- The Washington Times - Tuesday, February 12, 2019

Several women lost their challenge to a city ordinance in New Hampshire preventing women from exposing their breasts in public, with the state Supreme Court saying bans on public nudity aren’t discriminatory.

“The ordinance prohibits both men and women from being nude in a public place,” the justices reasoned in their Friday ruling, upholding the ordinance in Laconia, New Hampshire.

Ginger Pierro had challenged the law after her 2016 arrest.

She’d gone to a public beach to practice yoga poses topless, and she rebuffed police warnings to cover up. She was arrested for violating the city law which makes it “unlawful for any person to knowingly or intentionally, in a public place: … [a]ppear in a state of nudity.”

The term “nudity” is described as “[t]he showing of the human male or female genitals, pubic area or buttocks with less than a fully opaque covering, or the showing of the female breast with less than a fully opaque covering of any part of the nipple.”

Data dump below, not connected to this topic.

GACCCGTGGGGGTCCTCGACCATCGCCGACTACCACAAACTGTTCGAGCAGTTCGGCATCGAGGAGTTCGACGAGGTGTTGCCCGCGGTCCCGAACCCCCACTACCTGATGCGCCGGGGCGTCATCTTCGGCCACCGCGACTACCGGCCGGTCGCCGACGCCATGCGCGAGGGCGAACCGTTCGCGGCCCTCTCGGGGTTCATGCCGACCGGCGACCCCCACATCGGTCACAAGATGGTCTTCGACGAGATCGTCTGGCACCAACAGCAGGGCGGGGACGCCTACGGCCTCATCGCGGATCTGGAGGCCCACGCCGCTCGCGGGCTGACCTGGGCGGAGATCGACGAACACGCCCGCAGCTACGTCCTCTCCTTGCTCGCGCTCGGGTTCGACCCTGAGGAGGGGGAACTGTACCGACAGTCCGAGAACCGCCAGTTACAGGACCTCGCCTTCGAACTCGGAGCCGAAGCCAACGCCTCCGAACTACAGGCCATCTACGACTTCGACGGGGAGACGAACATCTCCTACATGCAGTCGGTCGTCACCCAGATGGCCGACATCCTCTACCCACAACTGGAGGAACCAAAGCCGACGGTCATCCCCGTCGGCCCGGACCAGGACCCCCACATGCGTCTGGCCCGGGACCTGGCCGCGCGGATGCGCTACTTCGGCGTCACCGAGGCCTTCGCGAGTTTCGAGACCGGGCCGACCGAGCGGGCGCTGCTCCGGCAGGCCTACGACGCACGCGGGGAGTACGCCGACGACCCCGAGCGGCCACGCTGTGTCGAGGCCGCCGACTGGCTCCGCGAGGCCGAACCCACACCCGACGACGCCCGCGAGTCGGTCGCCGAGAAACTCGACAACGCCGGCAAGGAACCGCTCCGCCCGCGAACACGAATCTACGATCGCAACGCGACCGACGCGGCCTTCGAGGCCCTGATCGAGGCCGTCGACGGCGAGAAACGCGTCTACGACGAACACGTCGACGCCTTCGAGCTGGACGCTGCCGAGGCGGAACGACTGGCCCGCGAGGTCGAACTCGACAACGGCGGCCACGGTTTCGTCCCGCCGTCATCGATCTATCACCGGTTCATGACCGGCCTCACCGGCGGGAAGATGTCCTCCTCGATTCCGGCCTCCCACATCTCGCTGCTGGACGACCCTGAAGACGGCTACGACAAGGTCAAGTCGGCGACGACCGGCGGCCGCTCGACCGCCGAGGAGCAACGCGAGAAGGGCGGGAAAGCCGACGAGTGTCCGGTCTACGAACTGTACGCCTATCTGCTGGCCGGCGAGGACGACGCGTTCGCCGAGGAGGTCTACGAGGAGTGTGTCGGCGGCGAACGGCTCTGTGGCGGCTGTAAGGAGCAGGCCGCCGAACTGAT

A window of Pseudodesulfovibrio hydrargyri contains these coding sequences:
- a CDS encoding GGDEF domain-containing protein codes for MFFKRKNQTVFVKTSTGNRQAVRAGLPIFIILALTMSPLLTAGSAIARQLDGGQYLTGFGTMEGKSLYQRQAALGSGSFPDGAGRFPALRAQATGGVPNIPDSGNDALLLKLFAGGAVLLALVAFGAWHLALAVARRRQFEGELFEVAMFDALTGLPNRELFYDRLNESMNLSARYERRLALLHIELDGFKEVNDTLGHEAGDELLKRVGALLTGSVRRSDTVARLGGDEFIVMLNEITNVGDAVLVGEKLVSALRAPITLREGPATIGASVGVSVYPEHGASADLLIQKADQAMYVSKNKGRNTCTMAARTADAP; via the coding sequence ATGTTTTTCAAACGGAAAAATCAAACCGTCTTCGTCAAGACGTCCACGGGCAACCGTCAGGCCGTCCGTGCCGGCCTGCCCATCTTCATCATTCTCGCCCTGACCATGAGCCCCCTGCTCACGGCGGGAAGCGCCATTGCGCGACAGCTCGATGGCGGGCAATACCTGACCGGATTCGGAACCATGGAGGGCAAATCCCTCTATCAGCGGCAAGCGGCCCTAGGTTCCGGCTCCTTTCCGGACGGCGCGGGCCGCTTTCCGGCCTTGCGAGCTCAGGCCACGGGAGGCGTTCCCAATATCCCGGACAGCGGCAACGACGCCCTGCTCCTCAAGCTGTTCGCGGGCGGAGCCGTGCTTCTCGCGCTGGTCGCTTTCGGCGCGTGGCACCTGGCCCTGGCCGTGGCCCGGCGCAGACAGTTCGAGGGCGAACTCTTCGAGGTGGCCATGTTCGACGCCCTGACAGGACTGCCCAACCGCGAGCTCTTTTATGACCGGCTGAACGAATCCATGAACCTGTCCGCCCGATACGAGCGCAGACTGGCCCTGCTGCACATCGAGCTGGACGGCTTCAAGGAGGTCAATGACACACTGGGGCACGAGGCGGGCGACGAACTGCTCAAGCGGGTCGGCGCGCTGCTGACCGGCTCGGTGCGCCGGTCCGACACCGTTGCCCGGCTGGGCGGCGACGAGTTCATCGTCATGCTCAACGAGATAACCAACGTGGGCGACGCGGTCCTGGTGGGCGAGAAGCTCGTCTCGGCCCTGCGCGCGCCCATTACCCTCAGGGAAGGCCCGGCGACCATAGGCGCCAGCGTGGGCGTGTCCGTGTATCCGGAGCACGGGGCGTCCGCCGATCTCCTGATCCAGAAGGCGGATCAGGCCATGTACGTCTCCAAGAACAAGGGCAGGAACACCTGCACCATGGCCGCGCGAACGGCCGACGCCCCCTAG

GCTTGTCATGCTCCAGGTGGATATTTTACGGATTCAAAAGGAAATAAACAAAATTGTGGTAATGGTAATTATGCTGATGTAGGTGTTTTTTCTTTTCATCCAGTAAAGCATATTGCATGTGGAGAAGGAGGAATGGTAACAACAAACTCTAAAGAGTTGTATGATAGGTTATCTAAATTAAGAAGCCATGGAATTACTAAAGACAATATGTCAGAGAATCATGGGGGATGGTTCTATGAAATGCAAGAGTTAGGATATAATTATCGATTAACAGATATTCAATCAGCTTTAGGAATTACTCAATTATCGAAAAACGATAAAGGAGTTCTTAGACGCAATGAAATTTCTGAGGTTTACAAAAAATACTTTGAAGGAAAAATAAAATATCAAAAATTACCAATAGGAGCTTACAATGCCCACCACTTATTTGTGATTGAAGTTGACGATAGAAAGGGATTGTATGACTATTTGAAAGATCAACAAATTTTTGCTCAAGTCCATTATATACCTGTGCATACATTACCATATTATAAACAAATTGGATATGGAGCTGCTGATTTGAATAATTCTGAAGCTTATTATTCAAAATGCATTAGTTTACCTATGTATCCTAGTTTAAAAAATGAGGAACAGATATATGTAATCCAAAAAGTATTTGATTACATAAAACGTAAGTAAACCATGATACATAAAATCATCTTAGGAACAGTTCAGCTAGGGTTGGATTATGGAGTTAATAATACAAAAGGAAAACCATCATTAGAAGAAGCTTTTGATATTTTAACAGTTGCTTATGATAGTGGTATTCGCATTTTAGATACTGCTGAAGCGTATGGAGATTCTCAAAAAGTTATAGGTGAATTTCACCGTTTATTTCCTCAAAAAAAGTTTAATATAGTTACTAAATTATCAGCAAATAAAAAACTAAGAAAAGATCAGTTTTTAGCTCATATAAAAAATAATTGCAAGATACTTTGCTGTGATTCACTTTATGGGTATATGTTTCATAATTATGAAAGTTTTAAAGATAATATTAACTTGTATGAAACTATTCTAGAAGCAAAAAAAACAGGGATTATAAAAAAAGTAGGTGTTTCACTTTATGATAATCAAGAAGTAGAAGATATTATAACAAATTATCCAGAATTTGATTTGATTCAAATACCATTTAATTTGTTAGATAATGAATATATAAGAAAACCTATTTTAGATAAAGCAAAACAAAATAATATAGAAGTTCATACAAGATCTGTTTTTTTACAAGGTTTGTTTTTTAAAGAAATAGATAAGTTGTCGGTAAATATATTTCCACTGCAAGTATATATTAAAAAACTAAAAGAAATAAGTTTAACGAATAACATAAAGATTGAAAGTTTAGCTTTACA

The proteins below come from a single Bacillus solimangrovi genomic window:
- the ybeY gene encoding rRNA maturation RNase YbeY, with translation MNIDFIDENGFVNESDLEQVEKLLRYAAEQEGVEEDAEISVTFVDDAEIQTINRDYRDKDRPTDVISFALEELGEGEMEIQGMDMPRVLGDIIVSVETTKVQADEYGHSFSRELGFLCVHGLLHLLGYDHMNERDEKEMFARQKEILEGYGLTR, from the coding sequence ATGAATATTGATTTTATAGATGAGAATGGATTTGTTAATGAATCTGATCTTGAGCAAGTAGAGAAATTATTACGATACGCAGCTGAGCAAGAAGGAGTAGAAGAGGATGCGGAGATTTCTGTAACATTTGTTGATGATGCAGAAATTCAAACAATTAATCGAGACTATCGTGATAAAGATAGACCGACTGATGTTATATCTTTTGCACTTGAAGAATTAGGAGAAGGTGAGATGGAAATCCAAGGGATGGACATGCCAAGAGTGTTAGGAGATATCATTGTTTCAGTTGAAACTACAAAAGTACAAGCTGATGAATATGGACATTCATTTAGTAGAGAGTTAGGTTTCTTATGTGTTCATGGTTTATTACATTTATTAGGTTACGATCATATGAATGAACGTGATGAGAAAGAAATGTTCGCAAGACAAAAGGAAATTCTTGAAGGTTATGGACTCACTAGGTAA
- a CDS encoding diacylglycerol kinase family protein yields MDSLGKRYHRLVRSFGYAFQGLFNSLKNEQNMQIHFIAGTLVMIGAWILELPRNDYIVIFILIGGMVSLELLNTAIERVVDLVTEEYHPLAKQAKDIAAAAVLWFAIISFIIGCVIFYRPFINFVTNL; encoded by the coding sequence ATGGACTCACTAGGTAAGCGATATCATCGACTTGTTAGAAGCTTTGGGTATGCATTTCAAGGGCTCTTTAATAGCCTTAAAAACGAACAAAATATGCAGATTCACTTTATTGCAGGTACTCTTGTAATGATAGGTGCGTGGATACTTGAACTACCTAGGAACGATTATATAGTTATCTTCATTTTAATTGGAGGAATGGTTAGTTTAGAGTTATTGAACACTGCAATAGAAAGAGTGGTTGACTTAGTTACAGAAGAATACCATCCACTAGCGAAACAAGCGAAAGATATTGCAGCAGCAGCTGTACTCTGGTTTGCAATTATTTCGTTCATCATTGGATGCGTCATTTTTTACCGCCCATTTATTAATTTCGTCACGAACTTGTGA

In protest of Pierro’s arrest, Kia Sinclair and Heidi Lilley went to another beach in Laconia and exposed their breasts a few days later, also getting arrested.

They said they were taking part in the “free the nipple” movement, which protests the different treatment of men and women who go topless in public.

The justices, though, said courts have generally upheld laws that prohibit women from exposing their breasts, citing a Washington Supreme Court case that upheld the different treatment “because there are more parts of the female body intimately associated with the procreative function.”

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